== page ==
In one of my recent books, 2011 Career Plan: The Best Moves Now for a Solid Future, I make the point that one way to improve your job security is to make yourself more visible. My blog this week enlarges on this topic.
The basic point is that your employer will value only the employees they are aware of; likewise, prospective employers will be much more likely to hire job applicants who are familiar to them. You may be doing superlative work and you may have a dynamite performance appraisal or resume for showing off your accomplishments, but employers don’t like to have to read these documents. You need to find other ways to make your employer (or prospective employer) aware, on an ongoing basis, of your outstanding skills and achievements.
In the book, I suggest that the reader “start an in-house Web page, newsletter, or bulletin board showcasing the project you’re working on and soliciting suggestions from people outside the project. This will encourage them to buy into the project and make your efforts look not purely self-promotional.”
Blogging is another platform, and you can use it to build a national reputation. Focus your blog on some niche in your industry that you are well-informed about. If you can’t think of some such topic or you don’t have time to maintain a blog, consider being a frequent commenter on an existing blog. Anyone who follows a blog over time starts to recognize and appreciate the particular expertise of the people who are frequent commenters. That could be you.
Much of the impact of blogs is achieved passively; that is, blog readers come to your blog, and that’s how they become aware of you. However, you can use your blog for making active connections: Include interviews. Record a telephone interview of someone who is of interest to your readership (making it clear to the subject that you are recording the conversation), transcribe the interview, and post it on your blog. With a somewhat higher level of tech savvy, you may be able to post the interview as a podcast. Each time you do an interview and make it available, you will be connecting not only with your readers but also with the person being interviewed. This increases your visibility two ways.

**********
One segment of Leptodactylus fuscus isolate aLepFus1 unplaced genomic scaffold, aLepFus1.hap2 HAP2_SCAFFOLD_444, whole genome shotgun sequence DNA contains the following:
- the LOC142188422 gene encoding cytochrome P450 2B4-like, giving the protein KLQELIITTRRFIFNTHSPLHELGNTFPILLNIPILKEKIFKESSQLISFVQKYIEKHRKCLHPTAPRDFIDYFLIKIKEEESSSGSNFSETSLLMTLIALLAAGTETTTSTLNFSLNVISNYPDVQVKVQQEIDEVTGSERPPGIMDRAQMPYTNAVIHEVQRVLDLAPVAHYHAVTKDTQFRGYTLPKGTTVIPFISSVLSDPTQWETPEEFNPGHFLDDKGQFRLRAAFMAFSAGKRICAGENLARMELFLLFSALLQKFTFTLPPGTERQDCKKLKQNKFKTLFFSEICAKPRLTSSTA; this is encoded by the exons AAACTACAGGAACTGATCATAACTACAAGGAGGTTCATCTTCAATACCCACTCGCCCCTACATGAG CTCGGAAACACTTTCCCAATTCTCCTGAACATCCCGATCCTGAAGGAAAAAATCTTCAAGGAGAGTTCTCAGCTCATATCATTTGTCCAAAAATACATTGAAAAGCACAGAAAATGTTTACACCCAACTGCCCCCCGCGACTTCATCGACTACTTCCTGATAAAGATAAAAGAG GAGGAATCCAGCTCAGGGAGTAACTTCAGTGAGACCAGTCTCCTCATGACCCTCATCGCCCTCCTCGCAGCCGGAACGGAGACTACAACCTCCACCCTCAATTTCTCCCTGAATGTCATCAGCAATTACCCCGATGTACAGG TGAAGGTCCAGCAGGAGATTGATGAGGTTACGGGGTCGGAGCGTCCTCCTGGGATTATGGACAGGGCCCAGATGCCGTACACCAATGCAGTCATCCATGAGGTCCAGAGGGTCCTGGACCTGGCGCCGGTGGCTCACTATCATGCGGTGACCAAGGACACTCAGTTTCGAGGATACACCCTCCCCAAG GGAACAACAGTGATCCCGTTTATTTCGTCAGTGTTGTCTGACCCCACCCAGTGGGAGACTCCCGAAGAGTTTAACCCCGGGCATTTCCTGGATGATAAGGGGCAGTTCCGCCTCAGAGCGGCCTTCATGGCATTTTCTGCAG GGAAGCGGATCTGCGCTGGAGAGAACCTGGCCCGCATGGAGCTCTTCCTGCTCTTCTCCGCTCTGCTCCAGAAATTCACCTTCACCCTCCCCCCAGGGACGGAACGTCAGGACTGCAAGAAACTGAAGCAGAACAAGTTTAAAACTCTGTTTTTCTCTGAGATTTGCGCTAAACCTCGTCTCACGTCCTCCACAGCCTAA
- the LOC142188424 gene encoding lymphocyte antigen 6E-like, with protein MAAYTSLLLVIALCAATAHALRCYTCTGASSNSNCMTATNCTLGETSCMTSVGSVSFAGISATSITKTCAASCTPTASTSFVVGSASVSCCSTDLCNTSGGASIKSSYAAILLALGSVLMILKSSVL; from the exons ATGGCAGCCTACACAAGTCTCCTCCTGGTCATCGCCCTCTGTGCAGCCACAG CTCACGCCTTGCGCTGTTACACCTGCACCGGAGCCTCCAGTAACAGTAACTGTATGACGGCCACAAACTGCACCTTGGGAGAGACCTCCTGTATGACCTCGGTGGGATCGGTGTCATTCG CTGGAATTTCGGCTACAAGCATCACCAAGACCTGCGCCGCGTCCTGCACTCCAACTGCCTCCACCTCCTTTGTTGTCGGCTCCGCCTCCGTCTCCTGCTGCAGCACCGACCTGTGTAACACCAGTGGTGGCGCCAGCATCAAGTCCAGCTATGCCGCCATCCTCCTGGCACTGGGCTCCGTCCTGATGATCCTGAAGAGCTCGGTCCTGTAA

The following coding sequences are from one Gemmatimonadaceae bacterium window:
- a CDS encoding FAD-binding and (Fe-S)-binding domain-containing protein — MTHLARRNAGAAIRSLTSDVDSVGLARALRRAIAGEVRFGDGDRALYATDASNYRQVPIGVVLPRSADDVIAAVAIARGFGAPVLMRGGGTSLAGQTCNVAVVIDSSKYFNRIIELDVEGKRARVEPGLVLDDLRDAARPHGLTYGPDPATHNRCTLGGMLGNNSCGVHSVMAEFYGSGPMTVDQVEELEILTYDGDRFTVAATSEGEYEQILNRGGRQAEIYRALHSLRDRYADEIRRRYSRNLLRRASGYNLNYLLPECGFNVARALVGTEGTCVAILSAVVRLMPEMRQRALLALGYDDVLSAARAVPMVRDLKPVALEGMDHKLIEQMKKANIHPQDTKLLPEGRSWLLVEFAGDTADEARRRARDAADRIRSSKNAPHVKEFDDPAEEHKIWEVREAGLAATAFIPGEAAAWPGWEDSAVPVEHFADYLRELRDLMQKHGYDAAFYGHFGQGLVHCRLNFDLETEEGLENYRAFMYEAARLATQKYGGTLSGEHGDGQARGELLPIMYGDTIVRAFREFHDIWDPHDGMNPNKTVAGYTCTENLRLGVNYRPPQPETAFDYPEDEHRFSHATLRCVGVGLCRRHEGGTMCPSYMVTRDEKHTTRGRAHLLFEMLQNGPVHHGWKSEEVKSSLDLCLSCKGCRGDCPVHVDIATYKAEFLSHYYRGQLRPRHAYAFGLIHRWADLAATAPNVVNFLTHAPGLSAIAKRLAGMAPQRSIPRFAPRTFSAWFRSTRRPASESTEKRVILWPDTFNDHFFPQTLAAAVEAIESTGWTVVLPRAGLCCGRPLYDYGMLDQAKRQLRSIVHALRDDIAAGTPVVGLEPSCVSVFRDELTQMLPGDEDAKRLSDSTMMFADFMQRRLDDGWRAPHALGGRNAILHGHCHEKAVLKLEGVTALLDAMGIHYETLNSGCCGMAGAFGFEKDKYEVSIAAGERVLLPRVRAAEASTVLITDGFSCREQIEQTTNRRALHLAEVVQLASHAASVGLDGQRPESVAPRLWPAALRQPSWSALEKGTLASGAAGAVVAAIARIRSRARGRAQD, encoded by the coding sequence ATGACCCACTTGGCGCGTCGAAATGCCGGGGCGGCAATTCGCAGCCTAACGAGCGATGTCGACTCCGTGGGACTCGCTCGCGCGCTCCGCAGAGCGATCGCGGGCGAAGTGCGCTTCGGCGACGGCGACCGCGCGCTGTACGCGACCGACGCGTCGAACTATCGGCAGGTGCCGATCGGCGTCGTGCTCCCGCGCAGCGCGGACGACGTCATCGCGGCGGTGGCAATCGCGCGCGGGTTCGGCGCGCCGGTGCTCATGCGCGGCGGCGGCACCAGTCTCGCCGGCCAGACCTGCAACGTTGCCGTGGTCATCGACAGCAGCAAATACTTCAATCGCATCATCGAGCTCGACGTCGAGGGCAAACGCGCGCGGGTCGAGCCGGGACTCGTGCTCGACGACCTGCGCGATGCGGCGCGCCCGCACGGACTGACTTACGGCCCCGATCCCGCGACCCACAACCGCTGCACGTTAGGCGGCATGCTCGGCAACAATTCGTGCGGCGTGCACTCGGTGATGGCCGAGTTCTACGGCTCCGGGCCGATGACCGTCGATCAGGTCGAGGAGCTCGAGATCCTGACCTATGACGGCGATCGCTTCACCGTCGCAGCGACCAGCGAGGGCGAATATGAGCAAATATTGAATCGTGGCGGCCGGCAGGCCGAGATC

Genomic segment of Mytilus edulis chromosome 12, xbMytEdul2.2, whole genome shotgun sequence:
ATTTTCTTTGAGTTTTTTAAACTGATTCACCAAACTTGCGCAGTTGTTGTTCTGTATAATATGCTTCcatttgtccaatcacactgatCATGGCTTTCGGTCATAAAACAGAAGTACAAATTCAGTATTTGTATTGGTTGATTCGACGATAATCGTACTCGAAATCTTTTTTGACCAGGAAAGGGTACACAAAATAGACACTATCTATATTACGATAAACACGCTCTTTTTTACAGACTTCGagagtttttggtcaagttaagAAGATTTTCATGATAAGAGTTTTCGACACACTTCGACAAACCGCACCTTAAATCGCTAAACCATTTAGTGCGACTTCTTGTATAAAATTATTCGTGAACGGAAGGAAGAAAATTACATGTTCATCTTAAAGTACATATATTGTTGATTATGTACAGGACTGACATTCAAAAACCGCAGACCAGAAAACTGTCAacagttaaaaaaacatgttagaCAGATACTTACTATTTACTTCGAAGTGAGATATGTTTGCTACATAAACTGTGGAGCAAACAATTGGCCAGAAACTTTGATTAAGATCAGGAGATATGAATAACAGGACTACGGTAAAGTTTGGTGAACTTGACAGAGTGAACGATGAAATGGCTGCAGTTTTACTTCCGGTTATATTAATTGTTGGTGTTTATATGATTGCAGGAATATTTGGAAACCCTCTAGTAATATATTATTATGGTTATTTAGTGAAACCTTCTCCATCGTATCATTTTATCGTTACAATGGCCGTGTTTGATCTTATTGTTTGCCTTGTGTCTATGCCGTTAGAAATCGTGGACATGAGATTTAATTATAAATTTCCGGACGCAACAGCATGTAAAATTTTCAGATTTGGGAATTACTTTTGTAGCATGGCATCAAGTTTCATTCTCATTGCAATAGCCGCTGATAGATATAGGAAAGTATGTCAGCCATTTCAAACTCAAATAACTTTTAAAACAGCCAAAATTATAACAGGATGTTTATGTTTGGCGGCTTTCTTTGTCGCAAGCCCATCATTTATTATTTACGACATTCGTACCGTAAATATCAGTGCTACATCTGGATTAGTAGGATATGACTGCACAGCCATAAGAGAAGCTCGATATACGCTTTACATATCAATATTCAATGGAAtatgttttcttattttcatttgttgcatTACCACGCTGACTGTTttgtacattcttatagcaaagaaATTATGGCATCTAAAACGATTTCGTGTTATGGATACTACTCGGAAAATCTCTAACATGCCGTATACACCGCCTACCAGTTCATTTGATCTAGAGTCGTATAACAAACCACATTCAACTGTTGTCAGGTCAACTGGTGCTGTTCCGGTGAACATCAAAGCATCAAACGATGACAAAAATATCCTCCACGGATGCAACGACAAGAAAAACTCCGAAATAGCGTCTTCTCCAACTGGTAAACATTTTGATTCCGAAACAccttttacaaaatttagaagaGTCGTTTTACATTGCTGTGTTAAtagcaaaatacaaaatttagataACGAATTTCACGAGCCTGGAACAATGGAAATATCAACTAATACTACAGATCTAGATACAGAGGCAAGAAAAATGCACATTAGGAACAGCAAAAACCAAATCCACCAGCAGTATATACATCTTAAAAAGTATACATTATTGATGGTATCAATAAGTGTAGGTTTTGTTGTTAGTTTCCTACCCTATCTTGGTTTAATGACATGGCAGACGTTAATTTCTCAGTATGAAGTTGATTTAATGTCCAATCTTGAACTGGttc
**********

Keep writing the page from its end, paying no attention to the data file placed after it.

Twitter is often referred to as “micro-blogging.” You can use it like a blog to make yourself a highly visible hub of information, and Twitter has the advantage of being very brief, so it can reach readers who are carrying smart phones or who simply don’t like to read long articles.
Still another way to make yourself a wellspring of information--and therefore more visible in your industry--is to publish a business directory. (I learned this idea from my cousin, Arlene Hershman, former editor of Dun's Business Month.) Assemble and publish a directory of facts about businesses and/or people in your industry. Obviously, it helps to focus on some specialized industry niche or to include some facts that are not available elsewhere (or not available in a single place). Doing the research for this directory provides an excellent pretext for you to contact everyone who matters in your industry (visibility-enhancer #1).
Being the conduit of this information is visibility-enhancer #2. Although you can get exposure by posting the directory on the Web, you may consider using teasing as a strategy: Post only a sample of your contents and make would-be readers pay a nominal subscription fee or at least register with you to get the full directory. By requiring your information-consumers to do this, you make them (a) pay additional attention to who you are, (b) place a higher value on your content, and (c) identify themselves to you, so you have a valuable list of subscribers. You need to assure your subscribers that you will not sell this list, but you may want to use the list yourself. It can expand the base of people or companies you can call for research purposes. Better yet, it can expand your network of contacts who will be helpful for future (or present) job-hunting.